Visiting Chernobyl and Pripyat: A Trip For the Brave
Tucked in the countryside near Kiev, a beautiful ghost town stands preserved, a monument to the risks of nuclear power. Chernobyl is more than the site of one of the world’s largest nuclear tragedies. It’s a place where people made the ultimate sacrifice and nature found ways to overcome a nightmare – even in the most unlikely setting.
I’ll admit, it’s never been my first choice for tourist destinations, but after taking a look at the history and the current natural wonder, I’m starting to rethink that perspective. Maybe Chernobyl deserves a spot on your bucket list. It’s quickly winning a place in the hearts of photographers, botanists, and travelers of all types.
A Major Sacrifice
The race to be the most advanced nation drove the United States and the USSR to occasionally take dangerous shortcuts or hide the truth from the public. One of the most dangerous little white lies told during this era was that nuclear power in the Soviet Union was accident-free, safe, and easy to control. In reality, prior to Chernobyl 14 accidents had taken place – but none so dangerous. In Chernobyl, as in the other accidents, the reason nuclear power was a problem had everything to do with design. The graphite-tipped boron control rods allowed dangerous power surges to take place. One of those surges was too much for the system, and BOOM. Reactor No. 4 went bye-bye.
A false sense of security surrounded Chernobyl, and was designed into hardware itself. The Geiger counters could only reach 3.6, a safe reading for radiation, even when the real levels reached 15,000 (which they did after the accident).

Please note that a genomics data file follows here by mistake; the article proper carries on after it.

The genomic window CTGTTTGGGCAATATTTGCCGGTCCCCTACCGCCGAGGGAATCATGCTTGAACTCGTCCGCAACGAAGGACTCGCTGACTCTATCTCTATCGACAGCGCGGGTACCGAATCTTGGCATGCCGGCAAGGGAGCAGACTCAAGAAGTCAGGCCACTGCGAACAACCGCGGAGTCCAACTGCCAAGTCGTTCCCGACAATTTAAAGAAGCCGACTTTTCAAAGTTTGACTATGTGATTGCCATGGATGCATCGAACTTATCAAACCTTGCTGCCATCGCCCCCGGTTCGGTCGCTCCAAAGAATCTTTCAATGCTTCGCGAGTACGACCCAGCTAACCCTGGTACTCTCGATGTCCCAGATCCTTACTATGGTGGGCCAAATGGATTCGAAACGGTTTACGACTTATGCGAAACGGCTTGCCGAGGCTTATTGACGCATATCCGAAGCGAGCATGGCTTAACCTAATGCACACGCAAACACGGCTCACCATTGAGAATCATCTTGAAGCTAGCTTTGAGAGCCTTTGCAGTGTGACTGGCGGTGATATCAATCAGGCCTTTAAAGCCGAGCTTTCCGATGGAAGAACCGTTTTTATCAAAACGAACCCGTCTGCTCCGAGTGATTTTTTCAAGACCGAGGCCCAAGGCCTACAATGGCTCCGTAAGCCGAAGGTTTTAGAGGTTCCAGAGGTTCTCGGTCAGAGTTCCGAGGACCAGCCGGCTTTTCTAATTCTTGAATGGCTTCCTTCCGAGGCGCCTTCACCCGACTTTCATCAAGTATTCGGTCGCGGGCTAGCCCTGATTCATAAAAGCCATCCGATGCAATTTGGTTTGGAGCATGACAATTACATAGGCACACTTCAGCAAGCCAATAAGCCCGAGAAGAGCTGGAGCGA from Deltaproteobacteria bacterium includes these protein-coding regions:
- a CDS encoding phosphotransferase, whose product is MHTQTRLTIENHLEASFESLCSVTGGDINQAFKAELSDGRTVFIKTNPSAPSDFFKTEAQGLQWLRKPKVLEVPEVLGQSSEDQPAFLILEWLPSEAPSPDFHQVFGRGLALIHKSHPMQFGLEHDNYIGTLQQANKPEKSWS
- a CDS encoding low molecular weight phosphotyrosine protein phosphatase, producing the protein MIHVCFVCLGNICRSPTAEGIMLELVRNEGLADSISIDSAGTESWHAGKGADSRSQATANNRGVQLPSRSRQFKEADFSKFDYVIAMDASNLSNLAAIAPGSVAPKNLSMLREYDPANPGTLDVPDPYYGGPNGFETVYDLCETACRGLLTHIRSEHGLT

On April 26, 1986, the reactor started to fail. Alexander Akimov and Leonid Tuptunov died from radiation poisoning after spending hours waist-deep in radioactive water, looking for a way to keep the reactor running smoothly. Soon, firefighters arrived on the scene, and battled flames that were escaping the turbine hall. They suffered from nausea, vomiting, and coughing, and many fainted. By this point, all myths of safety were gone. The top of the reactor had blown off and 2,500 tons of radioactive carbon was burning uncontrollably above a flooded chamber.
According to an article in The Scotsman, “The damaged reactor was sinking and burning through its strengthened floor and was in danger of collapsing into rooms flooded with water. This would trigger a nuclear explosion that, so Soviet physicists calculated, would vaporise the fuel in the three other reactors, level 200 square kilometres, destroy Kiev, contaminate the water supply used by 30 million people and render northern Ukraine uninhabitable for more than a century.”
Heroes were needed. Alexei Ananenko, Boris Baranov, and Valeri Bezpalov stepped forward to perform what the world knew was a suicide mission. Decked out in scuba gear, the trio made their way into the flooded chamber and opened the valves to let the radioactive water escape and prevent a thermonuclear explosion. By the time they left the reactor, all three were sick with severe radiation poisoning. They died shortly afterwards. These three heroes – two soldiers and an engineer – made the ultimate sacrifice. They saved Kiev, and most of Europe, from nuclear disaster. Final analysis of the accident reported that 237 people suffered from acute radiation sickness (ARS), of whom 31 died within the first three months.
Freaky Mushrooms and Helpful Mutations
After the reactor blew, the town of Pripyat and the surrounding area were viewed as dead zones. Scientists guessed that life would be slow to return, the area would be a biological wasteland, and it would be unsafe to inhabit for up to 20,000 years. Of course, Reactor No. 4’s destruction didn’t keep the rest of the plant from functioning. In fact, according to the U.S. Nuclear Regulatory Commission, Chernobyl still actively provided power to much of Ukraine until 2009, when the last reactor was shut down as a condition for joining the European Union.